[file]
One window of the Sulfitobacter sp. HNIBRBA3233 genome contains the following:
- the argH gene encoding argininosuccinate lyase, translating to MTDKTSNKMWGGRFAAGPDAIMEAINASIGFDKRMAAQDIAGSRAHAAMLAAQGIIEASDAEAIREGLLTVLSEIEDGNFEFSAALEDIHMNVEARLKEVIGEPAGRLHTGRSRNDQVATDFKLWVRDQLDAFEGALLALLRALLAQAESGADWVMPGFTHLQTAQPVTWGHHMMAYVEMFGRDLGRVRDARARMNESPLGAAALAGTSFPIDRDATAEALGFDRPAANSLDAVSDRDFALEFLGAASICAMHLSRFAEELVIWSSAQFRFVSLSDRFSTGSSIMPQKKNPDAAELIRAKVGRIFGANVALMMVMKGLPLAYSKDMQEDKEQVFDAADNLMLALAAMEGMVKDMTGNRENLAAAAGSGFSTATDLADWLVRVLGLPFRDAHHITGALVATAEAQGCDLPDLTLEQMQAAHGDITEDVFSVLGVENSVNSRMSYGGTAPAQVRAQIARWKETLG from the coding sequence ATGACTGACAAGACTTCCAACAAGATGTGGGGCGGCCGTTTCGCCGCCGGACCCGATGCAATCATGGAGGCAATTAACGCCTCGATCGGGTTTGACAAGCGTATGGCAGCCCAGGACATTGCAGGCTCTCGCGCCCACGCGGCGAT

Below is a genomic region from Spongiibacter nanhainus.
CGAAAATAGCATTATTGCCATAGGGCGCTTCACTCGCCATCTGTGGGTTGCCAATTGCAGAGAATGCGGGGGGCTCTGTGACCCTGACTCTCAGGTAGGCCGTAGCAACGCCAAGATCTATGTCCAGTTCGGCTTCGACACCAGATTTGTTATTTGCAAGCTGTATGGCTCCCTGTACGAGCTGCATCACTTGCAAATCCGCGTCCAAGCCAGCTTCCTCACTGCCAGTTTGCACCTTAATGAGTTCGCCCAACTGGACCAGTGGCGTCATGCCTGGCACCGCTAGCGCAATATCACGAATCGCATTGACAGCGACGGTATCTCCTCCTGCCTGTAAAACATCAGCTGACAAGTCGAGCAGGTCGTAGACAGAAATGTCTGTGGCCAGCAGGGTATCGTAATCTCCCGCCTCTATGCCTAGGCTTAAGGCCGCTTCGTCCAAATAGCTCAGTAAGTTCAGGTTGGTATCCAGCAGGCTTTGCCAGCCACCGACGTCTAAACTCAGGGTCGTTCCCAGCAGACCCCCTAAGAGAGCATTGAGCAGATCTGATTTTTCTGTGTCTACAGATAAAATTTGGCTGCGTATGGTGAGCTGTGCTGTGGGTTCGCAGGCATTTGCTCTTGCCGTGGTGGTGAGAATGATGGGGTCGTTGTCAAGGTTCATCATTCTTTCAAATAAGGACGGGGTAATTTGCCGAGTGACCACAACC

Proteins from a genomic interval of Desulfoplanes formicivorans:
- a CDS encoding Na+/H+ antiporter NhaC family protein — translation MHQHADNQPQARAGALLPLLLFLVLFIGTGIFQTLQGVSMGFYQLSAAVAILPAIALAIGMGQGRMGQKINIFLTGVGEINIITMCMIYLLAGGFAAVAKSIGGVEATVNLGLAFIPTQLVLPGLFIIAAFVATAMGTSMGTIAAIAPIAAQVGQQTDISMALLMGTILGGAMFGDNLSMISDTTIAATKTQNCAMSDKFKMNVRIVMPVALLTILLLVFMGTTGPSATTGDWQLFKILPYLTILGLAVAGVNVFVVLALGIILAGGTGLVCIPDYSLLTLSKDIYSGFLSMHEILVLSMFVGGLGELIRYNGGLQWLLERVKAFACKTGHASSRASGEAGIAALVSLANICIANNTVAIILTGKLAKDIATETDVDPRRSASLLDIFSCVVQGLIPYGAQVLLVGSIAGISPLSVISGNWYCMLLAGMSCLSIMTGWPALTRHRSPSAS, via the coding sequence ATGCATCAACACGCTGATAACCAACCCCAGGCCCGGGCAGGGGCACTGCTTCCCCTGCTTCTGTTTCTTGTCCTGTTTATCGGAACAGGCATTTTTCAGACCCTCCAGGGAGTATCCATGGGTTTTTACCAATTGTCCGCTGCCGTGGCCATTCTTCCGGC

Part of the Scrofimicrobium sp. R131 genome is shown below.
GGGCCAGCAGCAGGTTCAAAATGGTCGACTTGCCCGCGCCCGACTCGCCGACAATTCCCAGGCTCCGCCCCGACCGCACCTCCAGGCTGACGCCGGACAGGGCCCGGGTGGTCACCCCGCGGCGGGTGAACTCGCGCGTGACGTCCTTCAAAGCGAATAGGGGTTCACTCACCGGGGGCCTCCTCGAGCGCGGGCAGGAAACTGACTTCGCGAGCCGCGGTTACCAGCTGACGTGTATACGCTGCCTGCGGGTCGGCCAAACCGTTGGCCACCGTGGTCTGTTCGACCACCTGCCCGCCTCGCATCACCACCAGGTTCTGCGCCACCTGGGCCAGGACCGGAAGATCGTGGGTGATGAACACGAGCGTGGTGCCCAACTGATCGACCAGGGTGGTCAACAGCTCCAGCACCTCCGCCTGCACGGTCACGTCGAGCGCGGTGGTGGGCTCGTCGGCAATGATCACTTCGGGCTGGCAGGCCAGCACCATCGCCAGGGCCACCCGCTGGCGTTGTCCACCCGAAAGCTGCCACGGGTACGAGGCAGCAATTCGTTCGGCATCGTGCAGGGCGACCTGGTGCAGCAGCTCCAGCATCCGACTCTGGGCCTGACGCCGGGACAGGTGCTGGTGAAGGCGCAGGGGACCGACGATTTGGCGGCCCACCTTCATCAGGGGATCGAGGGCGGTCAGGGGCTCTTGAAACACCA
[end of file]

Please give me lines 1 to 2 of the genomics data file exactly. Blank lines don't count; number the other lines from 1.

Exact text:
One window of the Sulfitobacter sp. HNIBRBA3233 genome contains the following:
- the argH gene encoding argininosuccinate lyase, translating to MTDKTSNKMWGGRFAAGPDAIMEAINASIGFDKRMAAQDIAGSRAHAAMLAAQGIIEASDAEAIREGLLTVLSEIEDGNFEFSAALEDIHMNVEARLKEVIGEPAGRLHTGRSRNDQVATDFKLWVRDQLDAFEGALLALLRALLAQAESGADWVMPGFTHLQTAQPVTWGHHMMAYVEMFGRDLGRVRDARARMNESPLGAAALAGTSFPIDRDATAEALGFDRPAANSLDAVSDRDFALEFLGAASICAMHLSRFAEELVIWSSAQFRFVSLSDRFSTGSSIMPQKKNPDAAELIRAKVGRIFGANVALMMVMKGLPLAYSKDMQEDKEQVFDAADNLMLALAAMEGMVKDMTGNRENLAAAAGSGFSTATDLADWLVRVLGLPFRDAHHITGALVATAEAQGCDLPDLTLEQMQAAHGDITEDVFSVLGVENSVNSRMSYGGTAPAQVRAQIARWKETLG from the coding sequence ATGACTGACAAGACTTCCAACAAGATGTGGGGCGGCCGTTTCGCCGCCGGACCCGATGCAATCATGGAGGCAATTAACGCCTCGATCGGGTTTGACAAGCGTATGGCAGCCCAGGACATTGCAGGCTCTCGCGCCCACGCGGCGAT